The Science Behind the Spring Equinox

Today is the Vernal Equinox, the first day of spring in the northern hemisphere. The new season officially begins at 11:49 PM Eastern Daylight Time.

Our astronomical seasons are a product of the tilt of the Earth’s axis – a 23.5° angle – and the movement of the planet around the sun. During the spring months, the Earth’s axis is tilted neither toward nor away from the sun. This position distributes the sun’s energy equally between the northern and southern hemispheres.

Since the winter solstice in December, the arc of the sun’s apparent daily passage across the sky has been getting higher and daylight hours have been increasing. Today, the sun appears directly overhead at the equator and we have approximately equal hours of day and night. The word “equinox” is derived from Latin and means “equal night”.

As a transitional season, spring is a time when the chill of winter fades away and the warmth of summer gradually returns. The most noticeable increases in average daily temperature, however, usually lag the equinox by a few weeks.

The vernal equinox normally takes place on March 20 or 21, but this year it is arriving a day early. The main reasons for this involve complicated calendar issues related to leap year and daylight savings time. Happy Spring!

Earth’s solstices and equinoxes. Image Credit: NASA

Saint Patrick’s Day and Rainbows

According to Irish folklore, a pot of gold can be found at the end of a rainbow. In reality, however, it is impossible to locate the terminus of this optical phenomenon.

Refraction and reflection inside a raindrop. Credit: Met Office

For a rainbow to form, rain has to be falling in one part of the sky while the sun is out in another. The water droplets in the air act like prisms that refract and reflect the sunlight, revealing the colors of the visible spectrum. Red is refracted the least and is always on the top of a single bow while blue is on the bottom. Since we only see one color from each drop, it takes a countless number to produce a rainbow.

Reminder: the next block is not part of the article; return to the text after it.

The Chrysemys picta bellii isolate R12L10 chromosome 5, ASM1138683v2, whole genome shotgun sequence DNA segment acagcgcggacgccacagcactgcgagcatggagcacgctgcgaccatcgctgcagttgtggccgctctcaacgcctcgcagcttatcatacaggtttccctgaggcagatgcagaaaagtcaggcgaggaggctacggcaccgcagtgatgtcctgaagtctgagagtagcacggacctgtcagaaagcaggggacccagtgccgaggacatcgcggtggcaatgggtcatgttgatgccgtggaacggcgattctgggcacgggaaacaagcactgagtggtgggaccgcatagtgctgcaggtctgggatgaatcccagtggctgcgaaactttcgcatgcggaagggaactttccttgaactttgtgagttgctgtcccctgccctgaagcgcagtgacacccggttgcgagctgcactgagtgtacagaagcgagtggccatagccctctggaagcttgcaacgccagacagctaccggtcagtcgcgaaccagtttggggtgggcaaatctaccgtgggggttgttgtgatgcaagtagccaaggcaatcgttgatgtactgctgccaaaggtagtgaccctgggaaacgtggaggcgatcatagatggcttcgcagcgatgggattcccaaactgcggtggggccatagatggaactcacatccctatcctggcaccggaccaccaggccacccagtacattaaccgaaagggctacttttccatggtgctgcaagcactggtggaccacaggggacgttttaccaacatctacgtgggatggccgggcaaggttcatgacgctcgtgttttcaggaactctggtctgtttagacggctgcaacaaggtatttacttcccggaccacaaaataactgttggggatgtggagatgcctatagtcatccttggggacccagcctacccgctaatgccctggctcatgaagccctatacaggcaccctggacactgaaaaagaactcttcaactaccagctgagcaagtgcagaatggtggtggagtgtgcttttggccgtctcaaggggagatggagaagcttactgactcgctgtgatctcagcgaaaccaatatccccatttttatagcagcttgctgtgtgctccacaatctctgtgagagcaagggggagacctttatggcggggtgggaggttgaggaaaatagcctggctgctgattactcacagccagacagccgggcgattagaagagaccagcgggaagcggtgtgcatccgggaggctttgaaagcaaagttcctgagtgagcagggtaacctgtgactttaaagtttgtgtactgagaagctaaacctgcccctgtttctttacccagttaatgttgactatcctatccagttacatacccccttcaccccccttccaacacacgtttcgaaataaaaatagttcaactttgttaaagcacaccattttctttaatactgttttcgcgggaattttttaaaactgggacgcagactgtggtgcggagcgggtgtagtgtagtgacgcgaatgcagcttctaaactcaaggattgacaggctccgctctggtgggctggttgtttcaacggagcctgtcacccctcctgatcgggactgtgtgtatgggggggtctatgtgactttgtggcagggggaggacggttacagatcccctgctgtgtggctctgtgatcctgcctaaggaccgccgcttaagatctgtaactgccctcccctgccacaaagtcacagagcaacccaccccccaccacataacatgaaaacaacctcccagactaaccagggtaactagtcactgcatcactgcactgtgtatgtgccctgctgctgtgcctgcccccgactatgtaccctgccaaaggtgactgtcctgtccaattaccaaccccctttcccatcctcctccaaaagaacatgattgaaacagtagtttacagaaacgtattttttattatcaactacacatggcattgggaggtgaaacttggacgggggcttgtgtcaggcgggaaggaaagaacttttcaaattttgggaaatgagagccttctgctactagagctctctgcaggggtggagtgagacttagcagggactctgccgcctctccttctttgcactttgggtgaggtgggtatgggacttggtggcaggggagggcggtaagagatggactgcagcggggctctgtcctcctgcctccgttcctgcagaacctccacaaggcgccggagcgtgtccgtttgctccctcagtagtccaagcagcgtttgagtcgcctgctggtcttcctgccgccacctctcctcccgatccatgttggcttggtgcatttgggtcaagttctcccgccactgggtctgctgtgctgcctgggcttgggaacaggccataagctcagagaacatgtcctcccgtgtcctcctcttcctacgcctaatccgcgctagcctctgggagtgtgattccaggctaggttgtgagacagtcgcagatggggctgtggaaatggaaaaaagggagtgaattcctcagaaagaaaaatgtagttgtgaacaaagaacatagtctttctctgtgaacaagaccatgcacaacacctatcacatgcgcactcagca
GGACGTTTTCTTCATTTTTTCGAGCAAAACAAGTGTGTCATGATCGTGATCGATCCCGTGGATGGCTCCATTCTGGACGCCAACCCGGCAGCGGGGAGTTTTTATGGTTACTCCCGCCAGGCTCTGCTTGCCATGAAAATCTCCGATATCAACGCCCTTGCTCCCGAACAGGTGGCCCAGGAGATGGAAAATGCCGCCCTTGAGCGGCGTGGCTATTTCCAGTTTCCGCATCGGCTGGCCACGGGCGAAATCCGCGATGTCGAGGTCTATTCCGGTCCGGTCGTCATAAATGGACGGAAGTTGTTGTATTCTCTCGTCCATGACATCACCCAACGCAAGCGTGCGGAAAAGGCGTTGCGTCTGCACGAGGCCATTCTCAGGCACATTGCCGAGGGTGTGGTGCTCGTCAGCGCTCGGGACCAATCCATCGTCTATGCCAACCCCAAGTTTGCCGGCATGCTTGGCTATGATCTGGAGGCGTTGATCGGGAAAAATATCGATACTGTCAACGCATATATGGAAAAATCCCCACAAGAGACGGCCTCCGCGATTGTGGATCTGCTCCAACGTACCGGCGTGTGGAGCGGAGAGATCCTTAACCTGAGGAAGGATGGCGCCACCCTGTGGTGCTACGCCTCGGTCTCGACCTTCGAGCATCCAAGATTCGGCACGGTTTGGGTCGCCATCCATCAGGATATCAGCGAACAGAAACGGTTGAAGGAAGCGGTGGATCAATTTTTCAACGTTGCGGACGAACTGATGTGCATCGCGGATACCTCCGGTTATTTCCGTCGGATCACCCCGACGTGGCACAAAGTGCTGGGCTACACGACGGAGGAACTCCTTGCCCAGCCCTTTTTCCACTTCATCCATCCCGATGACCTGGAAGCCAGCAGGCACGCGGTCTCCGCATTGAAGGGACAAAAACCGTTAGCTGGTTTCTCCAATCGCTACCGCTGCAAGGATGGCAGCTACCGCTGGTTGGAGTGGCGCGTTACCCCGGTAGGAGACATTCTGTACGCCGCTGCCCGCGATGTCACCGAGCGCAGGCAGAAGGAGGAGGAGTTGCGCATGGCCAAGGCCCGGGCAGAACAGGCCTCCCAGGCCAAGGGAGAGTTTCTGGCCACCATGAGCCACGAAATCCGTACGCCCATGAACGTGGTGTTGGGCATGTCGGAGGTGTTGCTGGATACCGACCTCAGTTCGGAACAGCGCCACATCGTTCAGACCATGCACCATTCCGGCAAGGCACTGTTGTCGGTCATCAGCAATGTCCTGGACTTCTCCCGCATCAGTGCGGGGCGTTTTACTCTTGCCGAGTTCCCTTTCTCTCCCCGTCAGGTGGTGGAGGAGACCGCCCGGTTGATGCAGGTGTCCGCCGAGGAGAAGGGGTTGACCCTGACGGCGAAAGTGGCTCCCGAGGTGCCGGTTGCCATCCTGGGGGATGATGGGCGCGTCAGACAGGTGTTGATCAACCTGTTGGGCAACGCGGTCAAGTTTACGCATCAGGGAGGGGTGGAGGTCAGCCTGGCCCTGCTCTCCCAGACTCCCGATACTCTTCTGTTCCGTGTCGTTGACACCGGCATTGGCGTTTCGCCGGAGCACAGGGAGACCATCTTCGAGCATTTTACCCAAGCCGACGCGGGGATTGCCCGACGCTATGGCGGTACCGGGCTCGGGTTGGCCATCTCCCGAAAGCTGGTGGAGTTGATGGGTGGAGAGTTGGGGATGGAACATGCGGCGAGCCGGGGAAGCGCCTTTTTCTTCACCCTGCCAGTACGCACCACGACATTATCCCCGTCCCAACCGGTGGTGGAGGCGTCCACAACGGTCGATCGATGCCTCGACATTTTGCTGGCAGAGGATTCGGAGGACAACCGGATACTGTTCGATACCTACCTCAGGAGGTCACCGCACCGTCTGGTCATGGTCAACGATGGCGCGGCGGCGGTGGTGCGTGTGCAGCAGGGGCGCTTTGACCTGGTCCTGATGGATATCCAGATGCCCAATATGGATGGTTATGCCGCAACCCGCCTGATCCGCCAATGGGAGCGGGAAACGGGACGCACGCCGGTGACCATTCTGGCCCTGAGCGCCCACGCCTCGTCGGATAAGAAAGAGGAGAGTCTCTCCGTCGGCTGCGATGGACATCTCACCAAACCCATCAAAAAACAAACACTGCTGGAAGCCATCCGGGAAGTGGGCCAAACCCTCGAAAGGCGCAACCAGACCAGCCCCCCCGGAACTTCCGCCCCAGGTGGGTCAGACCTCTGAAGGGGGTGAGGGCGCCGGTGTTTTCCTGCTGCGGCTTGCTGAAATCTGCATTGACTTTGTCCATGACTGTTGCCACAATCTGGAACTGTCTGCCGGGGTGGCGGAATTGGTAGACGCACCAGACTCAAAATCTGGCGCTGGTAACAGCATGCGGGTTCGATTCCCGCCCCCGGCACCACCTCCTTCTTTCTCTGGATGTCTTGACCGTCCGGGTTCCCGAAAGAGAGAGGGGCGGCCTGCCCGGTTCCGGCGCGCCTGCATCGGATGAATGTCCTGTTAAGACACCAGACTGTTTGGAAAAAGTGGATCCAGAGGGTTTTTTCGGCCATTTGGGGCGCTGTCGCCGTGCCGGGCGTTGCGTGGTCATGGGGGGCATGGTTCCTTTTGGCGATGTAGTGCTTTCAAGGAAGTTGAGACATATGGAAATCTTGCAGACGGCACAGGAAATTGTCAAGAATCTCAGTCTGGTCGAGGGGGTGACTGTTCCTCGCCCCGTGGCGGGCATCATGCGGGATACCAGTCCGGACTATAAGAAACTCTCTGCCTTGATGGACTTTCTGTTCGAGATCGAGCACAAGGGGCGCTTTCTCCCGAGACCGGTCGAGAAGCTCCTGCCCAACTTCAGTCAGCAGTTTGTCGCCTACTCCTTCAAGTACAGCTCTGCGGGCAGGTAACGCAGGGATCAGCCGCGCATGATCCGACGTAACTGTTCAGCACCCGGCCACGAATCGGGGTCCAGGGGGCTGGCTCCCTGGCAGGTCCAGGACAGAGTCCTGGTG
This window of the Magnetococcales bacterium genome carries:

A double rainbow is seen when the light reflects twice inside the raindrops. Since each reflection weakens the intensity of the light, the second bow appears dimmer. The order of the colors is also reversed, with blue on top and red on the bottom.

That said, these colorful arcs are not physical entities that can be approached. No matter how close they appear to be, they are always tantalizingly out of reach. Nevertheless, most people consider seeing one to be a treasure with no gold required.

With a little luck, you can spot a rainbow if you face a moisture source – clearing rain clouds or mist from a waterfall – while the sun is at your back.

Happy Saint Patrick’s Day!

Rainbow and faint second rainbow form after a rainstorm in Bermuda. Credit: Melissa Fleming

Visualizing Wind Speed

From a light breeze to a strong gale, wind speed can be described in numerous ways. All of which are categorized on the Beaufort Wind Force Scale.

Developed in 1805 by Sir Francis Beaufort, an officer in the UK’s Royal Navy, the scale is an empirical measure of wind speed. It relates wind speed to observed conditions at sea and overland instead of using precise measurements. Simply put, it allows a person to estimate wind speed with visual clues.

Initially, it was only used at sea and was based on the effect the wind had on the sails of a frigate – the most common type of ship in the British Navy at the time. By the mid-1800s, the scale was adapted to also reflect a certain number of anemometer rotations – a device that measures wind speed.

In the early 20thcentury, most ships transitioned to steam power and the scale descriptions were changed to reflect the state of the sea instead of the sails. Around the same time, the scale was extended to land observations. For example, the amount of leaf, branch, or whole tree movement is a visual indicator of the force of the wind.

Today, the scale has 13 categories (0 -12), with 0 representing calm winds and 12 being hurricane force. It is in use in several countries around the globe.

In the US, when winds reach force 6 or higher, the NWS begins issuing advisories and warnings for different environments. For marine areas, force 6-7 winds would prompt a small craft advisory, force 8-9 would warrant a gale wind warning, and a wind reaching force 10-11 would call for a storm warning. Force 12 would constitute a hurricane-force wind warning. On land, winds expected to reach force 6 or higher would cause a high wind warning to be issued.

If the winds are connected to a tropical cyclone, they would be measured on the Saffir-Simpson scale. The same type of special circumstances would also hold for a tornado, which would be measured on the Enhanced Fujita Scale.

Credit: Isle of Wight Weather Ctr

Groundhog Day 2020: Furry Forecasters Predict an Early Spring